Eng-Chong, T., Yean-Kee, L., Chin-Fei,C., Choon-Han, H., Sher-Ming, W., Thio Li-Ping, C., Gen-Teck, F., Khalid, N., Abd Rahman, N., Karsani, S.A., Othman, S., Othman, R., Yusof, R., (2012) Boesenbergia rotunda: From Ethnomedicine to Drug Discovery. Evidence-Based Complementary and Alternative Medicine Volume 2012, Article ID 473637, 25 pages Tongkatali.org Bibliography

Gawin, F. H. (2012) Drugs and Eros: Reflections on Aphrodisiacs. Journal of Psychedelic Drugs Volume 10, Issue 3 Tongkatali.org Bibliography

Green, R. C. (1959) Nutmeg poisoning. JAMA Volume 171 Issue 10 Pages:1342-1344 Tongkatali.org Bibliography

Joseph, J. (1980) The nutmeg: its botany, agronomy, production, composition, and uses. Journal of Plantation Crops Volume 8 No. 2 Pages: 61-72 Retrieved from: Tongkatali.org Bibliography

Kotta, S., Ansari, S. H., Ali, J. (2013) Exploring scientifically proven herbal aphrodisiacs Pharmacognosy Reviews Volume 7 Issue 13 Pages: 1–10 Tongkatali.org Bibliography

Li Ching, A. Y., Wah, T. S., Sukari, M. A., Cheng Lian, G. E., Rahmani, M., Khalid, K. (2007) Characterization of flavonoid derivatives from Boesenbergia rotunda (L.) The Malaysian Journal of Analytical Sciences, Volume 11, No 1 Pages: 154-159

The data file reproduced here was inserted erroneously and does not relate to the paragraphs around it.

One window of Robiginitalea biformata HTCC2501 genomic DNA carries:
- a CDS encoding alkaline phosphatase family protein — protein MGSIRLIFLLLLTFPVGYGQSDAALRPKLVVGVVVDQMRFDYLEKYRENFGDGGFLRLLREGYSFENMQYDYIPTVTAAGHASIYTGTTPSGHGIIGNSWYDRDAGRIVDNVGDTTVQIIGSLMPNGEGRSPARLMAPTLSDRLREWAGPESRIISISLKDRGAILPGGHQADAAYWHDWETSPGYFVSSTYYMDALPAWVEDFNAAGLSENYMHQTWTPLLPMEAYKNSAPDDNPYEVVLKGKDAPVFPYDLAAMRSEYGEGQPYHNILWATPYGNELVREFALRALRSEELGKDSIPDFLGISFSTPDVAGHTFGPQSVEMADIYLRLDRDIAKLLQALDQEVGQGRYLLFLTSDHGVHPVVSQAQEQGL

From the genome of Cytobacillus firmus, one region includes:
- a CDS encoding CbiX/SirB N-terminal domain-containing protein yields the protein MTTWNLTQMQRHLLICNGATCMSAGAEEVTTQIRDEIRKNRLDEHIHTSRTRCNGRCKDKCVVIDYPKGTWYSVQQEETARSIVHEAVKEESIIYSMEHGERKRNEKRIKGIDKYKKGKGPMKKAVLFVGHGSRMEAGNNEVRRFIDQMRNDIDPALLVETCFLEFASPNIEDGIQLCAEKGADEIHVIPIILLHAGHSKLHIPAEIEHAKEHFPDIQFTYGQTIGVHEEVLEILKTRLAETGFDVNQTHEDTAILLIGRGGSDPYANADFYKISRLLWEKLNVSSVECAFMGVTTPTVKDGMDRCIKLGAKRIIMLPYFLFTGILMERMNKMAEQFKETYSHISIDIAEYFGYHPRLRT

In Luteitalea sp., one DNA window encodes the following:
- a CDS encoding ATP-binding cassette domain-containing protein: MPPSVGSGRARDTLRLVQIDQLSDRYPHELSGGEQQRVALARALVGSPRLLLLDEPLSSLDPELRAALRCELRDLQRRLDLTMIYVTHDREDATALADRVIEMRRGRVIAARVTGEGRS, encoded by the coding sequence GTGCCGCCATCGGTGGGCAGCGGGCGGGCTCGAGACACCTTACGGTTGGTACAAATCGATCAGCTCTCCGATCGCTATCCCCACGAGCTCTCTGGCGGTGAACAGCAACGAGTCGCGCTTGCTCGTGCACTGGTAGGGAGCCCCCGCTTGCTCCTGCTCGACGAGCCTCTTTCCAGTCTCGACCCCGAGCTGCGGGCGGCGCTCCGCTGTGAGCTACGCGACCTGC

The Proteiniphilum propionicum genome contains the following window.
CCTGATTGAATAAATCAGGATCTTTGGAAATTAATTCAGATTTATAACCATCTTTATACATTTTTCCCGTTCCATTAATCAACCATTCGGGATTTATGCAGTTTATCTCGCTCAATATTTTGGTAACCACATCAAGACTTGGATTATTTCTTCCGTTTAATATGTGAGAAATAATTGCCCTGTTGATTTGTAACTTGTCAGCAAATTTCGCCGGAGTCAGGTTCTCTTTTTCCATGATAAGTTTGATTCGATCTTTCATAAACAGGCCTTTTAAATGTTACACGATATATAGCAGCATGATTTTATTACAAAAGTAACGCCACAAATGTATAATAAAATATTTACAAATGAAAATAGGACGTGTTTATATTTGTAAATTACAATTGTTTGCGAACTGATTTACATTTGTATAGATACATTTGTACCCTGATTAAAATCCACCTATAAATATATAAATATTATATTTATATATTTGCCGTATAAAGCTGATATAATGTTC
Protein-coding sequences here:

Ongwisespaiboon O, Jiraungkoorskul W. (2017) Fingerroot, Boesenbergia rotunda and its Aphrodisiac Activity. Pharmacognosy Reviews Volume 1 Issue 21 Pages:27-30 Tongkatali.org Bibliography

Roeters van Lennep, J.E., Schuit, S.C., van Bruchem-Visser, R.L., Özcan, B. (2015) Unintentional nutmeg autointoxication. The Netherlands Journal of Medicine Volume 73 Issue 1 Pages:46-8 Retrieved from: Tongkatali.org Bibliography

Sangalli, B.C., Sangalli, B., Chiang, W. (2000) Toxicology of Nutmeg Abuse. Journal of Toxicology: Clinical Toxicology Volume 38, Issue 6 https://doi.org/10.1081/CLT-100102020

Scholefield, J. H. (1986) Nutmeg--an unusual overdose. Emergency Medicine Journal Volume 3 Issue 2 Pages: 154 https://dx.doi.org/10.1136%2Femj.3.2.154